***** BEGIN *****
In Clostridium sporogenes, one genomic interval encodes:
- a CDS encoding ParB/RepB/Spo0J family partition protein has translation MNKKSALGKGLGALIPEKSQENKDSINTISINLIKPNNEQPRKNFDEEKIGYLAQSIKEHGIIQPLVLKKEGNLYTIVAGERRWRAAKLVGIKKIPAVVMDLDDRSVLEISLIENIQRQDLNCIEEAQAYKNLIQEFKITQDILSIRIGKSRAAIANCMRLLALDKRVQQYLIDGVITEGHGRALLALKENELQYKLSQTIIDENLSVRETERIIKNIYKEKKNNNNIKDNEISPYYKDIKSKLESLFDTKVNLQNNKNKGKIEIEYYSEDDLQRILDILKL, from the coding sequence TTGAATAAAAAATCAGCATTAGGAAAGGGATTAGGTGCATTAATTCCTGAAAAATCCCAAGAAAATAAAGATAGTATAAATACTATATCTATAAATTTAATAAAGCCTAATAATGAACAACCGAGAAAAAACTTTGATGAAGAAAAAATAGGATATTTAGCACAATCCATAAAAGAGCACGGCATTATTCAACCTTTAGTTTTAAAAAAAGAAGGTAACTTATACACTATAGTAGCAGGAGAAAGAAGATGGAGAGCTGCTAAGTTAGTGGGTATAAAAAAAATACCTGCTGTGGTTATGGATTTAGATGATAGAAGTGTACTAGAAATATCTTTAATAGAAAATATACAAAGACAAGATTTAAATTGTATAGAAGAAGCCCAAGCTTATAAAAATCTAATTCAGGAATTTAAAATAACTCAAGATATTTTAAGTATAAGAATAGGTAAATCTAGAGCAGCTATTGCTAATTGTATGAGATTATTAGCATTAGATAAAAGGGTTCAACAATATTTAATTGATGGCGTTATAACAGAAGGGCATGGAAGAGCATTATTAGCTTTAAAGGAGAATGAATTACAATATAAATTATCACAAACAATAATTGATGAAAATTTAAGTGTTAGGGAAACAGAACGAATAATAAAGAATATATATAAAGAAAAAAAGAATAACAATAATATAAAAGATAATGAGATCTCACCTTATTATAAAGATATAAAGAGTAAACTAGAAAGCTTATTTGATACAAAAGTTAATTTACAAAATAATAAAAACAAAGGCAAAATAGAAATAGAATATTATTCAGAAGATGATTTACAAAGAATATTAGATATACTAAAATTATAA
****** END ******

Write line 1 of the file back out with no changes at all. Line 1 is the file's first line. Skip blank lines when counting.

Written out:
In Clostridium sporogenes, one genomic interval encodes: